Corruption Update: Californian Republicans Deep in the Muck
Lots of news about corruption these days as we head into the '06 elections. Republicans read the Busby/Bilbray election earlier this year as voters didn't really care about corruption. Yet, with the spate of stories coming out and the number of incumbents under investigation, it seems like this growing scandal still has a chance to be a big part of the election. Last year, I had noticed that there seemed to be three or four states where corruption seemed to have taken over the Republican party. Texas is obvious because it was the state that produced Tom DeLay, Karl Rove and George W Bush. The Florida Republican Party, with Jebby as governor, is watching with horror as Rep. Katherine Harris conducts a joke of a campaign which is now threatening the hold of the party on the state. And there's Ohio where Rep. Bob Ney is upset because he thinks he'll be hit with an indictment at the worst possible time: when he's in the final weeks of the campaign. But as I wrote previously, it was fascinating to realize how much of the Culture of Corruption was centering on the California Republicans.
The LA Times has found that Californian Republicans are particularly overrepresented in these scandals because even though California is a blue state, Californian Republicans have a lot of clout. Out of the 20 Republican House members from California, 6 of them have powerful chairmanships on major committees.
Despite the state's predilection for voting Democratic, six of its 20 Republican Congress members are chairmen of major committees. Their rise has brought millions of federal dollars and other benefits to parts of the state. Bill Thomas snagged about $755 million for his district in last year's highway bill. Rep. Jerry Lewis, chairman of the House Appropriations Committee, tucked $4.25 million for his district into one recent spending bill — more than the individual allocations for 11 states.
Some congressional leaders, however, have grown so close to well-connected lobbyists and have been so aggressive in channeling tax dollars to favored interests that their activities have sparked scrutiny and calls for reform. One California chairman, Lewis, is the subject of a federal grand jury investigation.
The November elections will decide whether five of California's "Big Six" chairmen — Rep. William Marshall Thomas (R-Bakersfield) is retiring at the end of the year — continue to hold their powerful positions. The others are: Representative Charles Jeremy (Jerry) LEWIS (R-Redlands); Rep. Duncan Hunter (R-El Cajon) of Armed Services; Representative Howard P. (Buck) McKeon (R-Santa Clarita) of Education and the Workforce; Rep. David Dreier (R-San Dimas) of Rules; and Rep. Richard Pombo (R-Tracy) of Resources.
These guys are under scrutiny not only because of Abramoff, but also because of convicted ex-Rep Duke Cunningham and because they too have close connections with a number of the lobbyists that surrounded them like the relationship Cunningham had with Wilkes. The poster child for the new style of corruption is ex-Rep. Bill Lowery who started his own lobbying company that has proven to be so lucrative to himself, Rep. Jerry Lewis and Lewis' staff who found it easy to move from being a member of Lewis' staff to Copeland, Lowery and back again.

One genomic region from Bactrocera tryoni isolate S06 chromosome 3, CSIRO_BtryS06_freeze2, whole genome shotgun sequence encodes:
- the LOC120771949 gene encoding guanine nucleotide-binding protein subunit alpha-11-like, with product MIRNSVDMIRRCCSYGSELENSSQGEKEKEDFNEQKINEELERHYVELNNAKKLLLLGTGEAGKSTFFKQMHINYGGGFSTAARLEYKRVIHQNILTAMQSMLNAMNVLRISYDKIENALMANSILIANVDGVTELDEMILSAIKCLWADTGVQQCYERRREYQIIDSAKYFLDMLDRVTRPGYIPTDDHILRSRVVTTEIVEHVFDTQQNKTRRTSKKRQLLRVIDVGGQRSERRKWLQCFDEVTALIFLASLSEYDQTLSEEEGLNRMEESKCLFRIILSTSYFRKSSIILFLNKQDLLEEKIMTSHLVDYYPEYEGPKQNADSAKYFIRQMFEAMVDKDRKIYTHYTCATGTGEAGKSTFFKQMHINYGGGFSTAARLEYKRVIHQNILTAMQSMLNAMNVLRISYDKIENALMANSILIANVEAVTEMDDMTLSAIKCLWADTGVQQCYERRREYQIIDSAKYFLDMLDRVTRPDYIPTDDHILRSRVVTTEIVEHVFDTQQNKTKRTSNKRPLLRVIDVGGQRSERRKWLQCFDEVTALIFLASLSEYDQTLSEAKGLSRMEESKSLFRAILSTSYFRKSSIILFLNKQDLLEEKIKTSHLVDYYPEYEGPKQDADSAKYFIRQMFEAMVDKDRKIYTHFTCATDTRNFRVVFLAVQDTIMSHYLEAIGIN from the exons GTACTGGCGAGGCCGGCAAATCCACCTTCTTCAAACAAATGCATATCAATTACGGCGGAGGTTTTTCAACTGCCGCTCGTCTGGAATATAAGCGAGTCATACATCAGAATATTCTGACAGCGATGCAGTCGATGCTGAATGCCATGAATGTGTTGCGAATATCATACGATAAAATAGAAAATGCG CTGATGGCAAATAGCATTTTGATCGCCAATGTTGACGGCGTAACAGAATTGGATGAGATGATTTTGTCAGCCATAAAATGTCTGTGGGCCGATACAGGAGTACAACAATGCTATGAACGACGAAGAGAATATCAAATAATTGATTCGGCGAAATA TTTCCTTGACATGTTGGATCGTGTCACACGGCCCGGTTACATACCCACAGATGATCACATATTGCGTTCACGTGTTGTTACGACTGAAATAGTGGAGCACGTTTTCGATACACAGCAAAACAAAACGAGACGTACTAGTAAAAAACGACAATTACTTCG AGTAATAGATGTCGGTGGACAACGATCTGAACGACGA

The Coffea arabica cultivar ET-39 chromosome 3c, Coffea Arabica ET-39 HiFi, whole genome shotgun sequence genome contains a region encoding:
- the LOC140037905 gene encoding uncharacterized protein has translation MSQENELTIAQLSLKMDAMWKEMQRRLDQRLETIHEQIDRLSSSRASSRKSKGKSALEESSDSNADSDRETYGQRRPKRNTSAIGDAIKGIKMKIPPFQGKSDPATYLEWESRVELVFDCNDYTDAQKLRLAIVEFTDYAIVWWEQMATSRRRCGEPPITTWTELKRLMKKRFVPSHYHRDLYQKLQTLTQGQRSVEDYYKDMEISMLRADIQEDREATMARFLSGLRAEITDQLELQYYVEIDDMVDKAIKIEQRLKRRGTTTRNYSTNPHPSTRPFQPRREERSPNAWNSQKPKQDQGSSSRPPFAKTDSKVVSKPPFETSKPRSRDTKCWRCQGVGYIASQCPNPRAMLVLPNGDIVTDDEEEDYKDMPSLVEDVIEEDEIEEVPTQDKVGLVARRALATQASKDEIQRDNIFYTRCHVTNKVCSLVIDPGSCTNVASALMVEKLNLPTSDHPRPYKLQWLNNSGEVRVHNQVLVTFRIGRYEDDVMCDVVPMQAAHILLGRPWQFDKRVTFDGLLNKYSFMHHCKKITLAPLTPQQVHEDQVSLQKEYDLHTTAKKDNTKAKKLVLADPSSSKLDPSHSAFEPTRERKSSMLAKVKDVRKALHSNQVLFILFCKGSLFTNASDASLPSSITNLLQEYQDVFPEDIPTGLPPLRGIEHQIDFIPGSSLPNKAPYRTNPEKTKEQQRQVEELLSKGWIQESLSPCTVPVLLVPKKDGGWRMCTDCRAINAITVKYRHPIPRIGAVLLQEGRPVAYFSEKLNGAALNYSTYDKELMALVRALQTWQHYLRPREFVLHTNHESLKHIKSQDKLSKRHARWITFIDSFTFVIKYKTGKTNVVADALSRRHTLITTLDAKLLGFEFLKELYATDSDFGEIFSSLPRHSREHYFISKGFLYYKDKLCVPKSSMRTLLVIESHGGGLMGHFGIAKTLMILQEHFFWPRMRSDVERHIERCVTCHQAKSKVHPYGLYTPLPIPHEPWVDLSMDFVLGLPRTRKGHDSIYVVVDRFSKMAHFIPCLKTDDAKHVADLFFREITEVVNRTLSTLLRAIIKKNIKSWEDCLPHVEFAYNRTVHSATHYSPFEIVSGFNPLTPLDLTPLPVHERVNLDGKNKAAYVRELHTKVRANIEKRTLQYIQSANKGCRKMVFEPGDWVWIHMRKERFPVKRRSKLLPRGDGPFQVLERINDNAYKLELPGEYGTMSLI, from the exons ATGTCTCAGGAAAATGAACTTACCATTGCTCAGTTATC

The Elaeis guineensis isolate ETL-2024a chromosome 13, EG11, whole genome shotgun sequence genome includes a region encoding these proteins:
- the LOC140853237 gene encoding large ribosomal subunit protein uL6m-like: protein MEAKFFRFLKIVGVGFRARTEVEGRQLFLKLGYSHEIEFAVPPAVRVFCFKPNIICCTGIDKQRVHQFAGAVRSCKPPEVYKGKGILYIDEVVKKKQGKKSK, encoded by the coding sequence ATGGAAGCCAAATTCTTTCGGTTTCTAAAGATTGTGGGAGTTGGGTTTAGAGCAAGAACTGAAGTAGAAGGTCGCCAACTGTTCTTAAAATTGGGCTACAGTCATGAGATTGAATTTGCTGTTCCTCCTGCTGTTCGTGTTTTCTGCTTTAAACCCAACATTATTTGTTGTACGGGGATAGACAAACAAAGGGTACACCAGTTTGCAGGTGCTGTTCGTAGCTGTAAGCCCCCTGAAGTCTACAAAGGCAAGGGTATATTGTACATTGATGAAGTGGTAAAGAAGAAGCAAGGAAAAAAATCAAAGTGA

The key to making this corruption work is: powerful committee chairmanships, close connections with the lobbyists, the easy movement from working on the Hill to working on K-Street and the use of earmarks to entrench the power and the flow of money without oversight. As the NY Times article about Brent Wilkes said:
The culture of the House Appropriations Defense Subcommittee is one of great power and little scrutiny. Mr. Wilkes said every member appeared to have a personal allowance of millions of dollars to disburse without public disclosure. Lawmakers, though, sometimes boast about money being spent in their districts.
In the spending bill for this fiscal year, each member took credit for an average $27 million in earmarks, with the chairman, Representative C. W. Bill Young, Republican of Florida, claiming about $125 million, according to Taxpayers for Common Sense, a nonpartisan group that tracks earmarks.
Note that there's lots and lots of money to use in earmarks: the Times reported that in the 2006 spending bills there were some 12,000 earmarks that resulted in some $64 billion in spending.
As more of these stories come out, it makes a toxic brew for the Republicans to run in for the upcoming election, especially as more and more people indicate that they are upset with the way the country is being run. And if the House does switch hands, the powerful Republican contingent won't be quite so influential.